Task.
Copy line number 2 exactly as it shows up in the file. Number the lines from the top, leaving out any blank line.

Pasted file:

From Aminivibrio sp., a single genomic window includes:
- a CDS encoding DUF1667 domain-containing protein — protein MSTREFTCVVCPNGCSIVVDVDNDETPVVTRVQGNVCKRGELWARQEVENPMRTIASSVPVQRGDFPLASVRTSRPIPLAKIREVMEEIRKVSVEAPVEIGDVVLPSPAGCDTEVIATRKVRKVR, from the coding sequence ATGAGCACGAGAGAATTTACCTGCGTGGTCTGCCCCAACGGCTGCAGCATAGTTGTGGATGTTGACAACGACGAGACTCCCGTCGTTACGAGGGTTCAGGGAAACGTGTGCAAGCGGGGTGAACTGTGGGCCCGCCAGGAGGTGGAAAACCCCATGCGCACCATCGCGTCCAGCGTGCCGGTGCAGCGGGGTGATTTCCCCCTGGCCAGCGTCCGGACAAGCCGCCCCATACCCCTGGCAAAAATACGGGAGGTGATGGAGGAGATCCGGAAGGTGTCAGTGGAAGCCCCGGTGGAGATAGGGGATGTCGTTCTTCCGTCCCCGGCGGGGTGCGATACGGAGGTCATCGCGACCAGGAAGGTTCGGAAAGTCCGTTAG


- a CDS encoding DUF1667 domain-containing protein — protein MSTREFTCVVCPNGCSIVVDVDNDETPVVTRVQGNVCKRGELWARQEVENPMRTIASSVPVQRGDFPLASVRTSRPIPLAKIREVMEEIRKVSVEAPVEIGDVVLPSPAGCDTEVIATRKVRKVR, from the coding sequence ATGAGCACGAGAGAATTTACCTGCGTGGTCTGCCCCAACGGCTGCAGCATAGTTGTGGATGTTGACAACGACGAGACTCCCGTCGTTACGAGGGTTCAGGGAAACGTGTGCAAGCGGGGTGAACTGTGGGCCCGCCAGGAGGTGGAAAACCCCATGCGCACCATCGCGTCCAGCGTGCCGGTGCAGCGGGGTGATTTCCCCCTGGCCAGCGTCCGGACAAGCCGCCCCATACCCCTGGCAAAAATACGGGAGGTGATGGAGGAGATCCGGAAGGTGTCAGTGGAAGCCCCGGTGGAGATAGGGGATGTCGTTCTTCCGTCCCCGGCGGGGTGCGATACGGAGGTCATCGCGACCAGGAAGGTTCGGAAAGTCCGTTAG